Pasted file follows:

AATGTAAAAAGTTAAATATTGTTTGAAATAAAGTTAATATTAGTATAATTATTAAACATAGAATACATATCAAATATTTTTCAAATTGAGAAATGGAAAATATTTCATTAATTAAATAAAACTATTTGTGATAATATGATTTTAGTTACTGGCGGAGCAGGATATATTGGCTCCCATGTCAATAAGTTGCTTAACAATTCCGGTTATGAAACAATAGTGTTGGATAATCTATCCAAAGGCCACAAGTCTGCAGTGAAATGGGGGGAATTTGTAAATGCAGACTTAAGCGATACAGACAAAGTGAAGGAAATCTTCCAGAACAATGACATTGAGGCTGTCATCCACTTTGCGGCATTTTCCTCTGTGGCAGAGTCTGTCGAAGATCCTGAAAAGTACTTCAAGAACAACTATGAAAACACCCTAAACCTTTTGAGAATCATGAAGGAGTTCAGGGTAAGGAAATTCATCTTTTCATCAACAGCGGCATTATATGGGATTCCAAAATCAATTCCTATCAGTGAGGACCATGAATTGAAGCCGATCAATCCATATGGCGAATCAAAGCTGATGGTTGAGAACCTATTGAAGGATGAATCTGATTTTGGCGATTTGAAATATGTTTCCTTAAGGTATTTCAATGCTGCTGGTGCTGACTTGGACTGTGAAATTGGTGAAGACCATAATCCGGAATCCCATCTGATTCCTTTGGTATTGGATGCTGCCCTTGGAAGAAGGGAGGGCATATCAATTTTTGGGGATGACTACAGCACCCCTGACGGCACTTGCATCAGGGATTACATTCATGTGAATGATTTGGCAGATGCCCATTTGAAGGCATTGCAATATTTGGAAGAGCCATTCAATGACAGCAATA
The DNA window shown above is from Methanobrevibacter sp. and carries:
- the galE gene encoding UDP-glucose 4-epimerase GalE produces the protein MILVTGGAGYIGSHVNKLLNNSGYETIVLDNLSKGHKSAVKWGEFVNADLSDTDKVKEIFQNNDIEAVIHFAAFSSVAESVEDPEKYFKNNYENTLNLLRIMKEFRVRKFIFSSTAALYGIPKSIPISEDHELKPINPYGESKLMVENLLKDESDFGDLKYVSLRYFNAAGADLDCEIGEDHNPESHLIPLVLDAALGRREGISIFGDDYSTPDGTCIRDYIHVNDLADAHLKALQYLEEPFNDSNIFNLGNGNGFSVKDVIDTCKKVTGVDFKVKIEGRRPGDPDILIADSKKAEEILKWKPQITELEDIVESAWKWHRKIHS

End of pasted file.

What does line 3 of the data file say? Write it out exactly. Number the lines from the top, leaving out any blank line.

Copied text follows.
- the galE gene encoding UDP-glucose 4-epimerase GalE produces the protein MILVTGGAGYIGSHVNKLLNNSGYETIVLDNLSKGHKSAVKWGEFVNADLSDTDKVKEIFQNNDIEAVIHFAAFSSVAESVEDPEKYFKNNYENTLNLLRIMKEFRVRKFIFSSTAALYGIPKSIPISEDHELKPINPYGESKLMVENLLKDESDFGDLKYVSLRYFNAAGADLDCEIGEDHNPESHLIPLVLDAALGRREGISIFGDDYSTPDGTCIRDYIHVNDLADAHLKALQYLEEPFNDSNIFNLGNGNGFSVKDVIDTCKKVTGVDFKVKIEGRRPGDPDILIADSKKAEEILKWKPQITELEDIVESAWKWHRKIHS